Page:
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Making an overhead router sled/jig

27516 Views 12 Replies 9 Participants Last post by  harry21030
Not sure what to call it, but after making a couple decent good router tables, I thought I'd try something different. I got a Bosch Colt palm router, and I really like it for small work. And I've always like working with the router on top instead of under the table. Great visibility & freedom, etc. So... I thought I'd rig up something with rails. Not built yet, but the ideas are something like this:

- a 2'x4' surface to handle 48" x 18" or so
- a pair of small t-rails (a) running along the 4' lengths
- larger rails (b) that slide along the t-rails above, lockable with knobs
- a pair of small t-rails (c) mounted to the above sliders, that run perpendicular to the first set
- a pair of larger rails (d) that slide along this second set of t-rails, again with knobs that can lock their travel
- a router plate (e) mounted to these rails, tying the two together
- So far, then, the plate can move left/right and fwd/back unless locked down, and the workpiece rests on the 2'x4' surface
- straight edges to be mounted lengthwise (since exposed surfaces (b) move)

Note: small rails above fit perfectly inside the larger rails with no slack.
Several problems exist with this design, including:

- there is no mitering, only 0 or 90 degree routing (I have bigger problems!)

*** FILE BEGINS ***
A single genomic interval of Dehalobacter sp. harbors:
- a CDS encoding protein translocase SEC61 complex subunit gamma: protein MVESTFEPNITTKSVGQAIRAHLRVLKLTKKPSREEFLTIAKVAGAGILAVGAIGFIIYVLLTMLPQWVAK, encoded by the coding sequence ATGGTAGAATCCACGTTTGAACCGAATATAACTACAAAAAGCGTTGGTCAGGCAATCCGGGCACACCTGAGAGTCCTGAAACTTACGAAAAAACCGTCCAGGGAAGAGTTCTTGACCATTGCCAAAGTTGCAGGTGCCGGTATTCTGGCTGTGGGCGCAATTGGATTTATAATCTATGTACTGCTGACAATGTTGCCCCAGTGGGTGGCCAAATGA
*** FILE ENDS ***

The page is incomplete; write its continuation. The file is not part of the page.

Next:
(ps: with all knobs loose, this rig could move diagonally in theory)
- there is no way to raise/lower the work piece, nor the router plate
- since the rails are all aluminum, stability/precision may be a problem

I can beef it up by sinking some of the rails into wood. And/or gluing or welding rails (b and c) together, but I'm not sure locking at 90 degrees is a great idea. But the biggest issue is that there's no way to adjust the height of the router or work piece.

Short of a set of chain-driven cranks, I haven't thought of a way to address the height/depth issue. Any thoughts welcome. Anyone tried anything like this? Thanks.......

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Go look on youtube for a video called Ryan Martins neck carving jig and see if it helps you,
I know it did me. I am also a luthier. Take care.
Hi everybody. I wanted to tell you about a rig I came up with. I had an old router motor which I slipped into a hole drilled to fit it in a piece of 2x6... this 2x6 (horizontal) is in turn mounted to a vertical 2x8 which in turn is mounted to the benchtop with a couple of shelf brackets. The hole was split in the front so I could clamp the router motor with a cross drilled carraige bolt. The motor had a ring type height adjustment so I use that to make fine adjustments in cutter height off the bench. I just turn the ring till its the right height off the deck, then clamp the motor with the carraige bolt. Pretty simple really.
I came up with the idea while trying to round the underside of some banjo necks I'm building. I use a large rounding over bit with a pilot bearing, but the problem comes when i get close to the 'peghead' which is at an upward angle of about 10 deg. The router base rides up on this peghead and ruins the cut. With this rig theres nothing in the way so I get a clean cut clear up to where the peghead angle begins. Wish I could show you a picture, but you probably get the idea.
Oh yeah... I had all this junk on hand, so it cost me nothing.
Do you have any pictures of this. And what size round over do you use on your banjo necks. I too am a luthier. I want to build a set up to do what you are doing but for my
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